An archaic, awkward and unattractive name, but one, like many
others, that we are stuck with. The name comes from grooves in the bill,
being described in the 18th century as ‘channels’.
My Macquarie gives ‘a groove or furrow’ as meaning number 14 of 22
for ‘channel’, some distance after ‘a frequency band ...’
(number 9) or ‘a television station ..’ (number 10). It
would have been better to use ‘groove-billed’, as in ‘Groove-billed
Ani’, a North American member of the cuckoo family.
Just ‘Channel-bill’ would have been better, the
early name used by Latham in 1790. Gould also used it, but he was not the
first, contrary to JD Macdonald’s entry on the species. After all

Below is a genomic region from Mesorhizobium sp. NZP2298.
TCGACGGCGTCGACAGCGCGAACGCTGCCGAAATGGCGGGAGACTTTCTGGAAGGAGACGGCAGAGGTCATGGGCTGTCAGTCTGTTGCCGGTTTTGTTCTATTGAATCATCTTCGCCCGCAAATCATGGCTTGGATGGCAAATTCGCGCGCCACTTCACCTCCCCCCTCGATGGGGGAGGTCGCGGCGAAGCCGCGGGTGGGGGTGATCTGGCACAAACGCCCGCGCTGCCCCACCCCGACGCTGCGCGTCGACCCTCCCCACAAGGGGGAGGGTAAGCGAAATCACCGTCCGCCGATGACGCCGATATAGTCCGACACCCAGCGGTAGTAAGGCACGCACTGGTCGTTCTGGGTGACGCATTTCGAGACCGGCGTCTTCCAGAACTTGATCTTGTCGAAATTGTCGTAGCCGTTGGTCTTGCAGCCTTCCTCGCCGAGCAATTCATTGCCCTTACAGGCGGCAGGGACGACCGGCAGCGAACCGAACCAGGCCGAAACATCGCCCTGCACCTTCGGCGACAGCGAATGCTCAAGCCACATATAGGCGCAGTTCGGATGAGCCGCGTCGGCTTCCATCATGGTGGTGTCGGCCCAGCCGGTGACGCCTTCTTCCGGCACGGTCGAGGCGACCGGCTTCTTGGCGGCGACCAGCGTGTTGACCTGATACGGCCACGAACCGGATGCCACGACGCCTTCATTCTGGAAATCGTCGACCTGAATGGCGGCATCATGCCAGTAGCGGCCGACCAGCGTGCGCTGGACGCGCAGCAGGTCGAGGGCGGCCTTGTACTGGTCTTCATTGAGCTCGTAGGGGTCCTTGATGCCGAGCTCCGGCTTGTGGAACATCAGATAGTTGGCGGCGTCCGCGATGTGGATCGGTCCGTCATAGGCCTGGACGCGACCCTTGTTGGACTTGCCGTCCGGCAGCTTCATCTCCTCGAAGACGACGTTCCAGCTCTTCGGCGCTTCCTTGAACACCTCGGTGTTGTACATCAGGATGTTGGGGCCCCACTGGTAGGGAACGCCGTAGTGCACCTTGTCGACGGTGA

we have such names as ‘Spoonbill’ and don’t have to say ‘Spoon-billed
Ibis’ or something of the sort. It was the good old RAOU in
1926 that thought they would let everyone know that they knew it was really a
cuckoo by creating ‘Channel-billed Cuckoo’, one of the least
attractive names on the list.
I’ve never seen one in Canberra, but I once had one in my
backyard in Port Moresby, sitting high up in the foliage of a Terminalia tree.
From: Stephanie Haygarth
Sent: Thursday, 9 December 2010 4:54 PM
Subject: [canberrabirds] channel-billed cuckoo in Ainslie
Heard about 4 pm in Duffy St.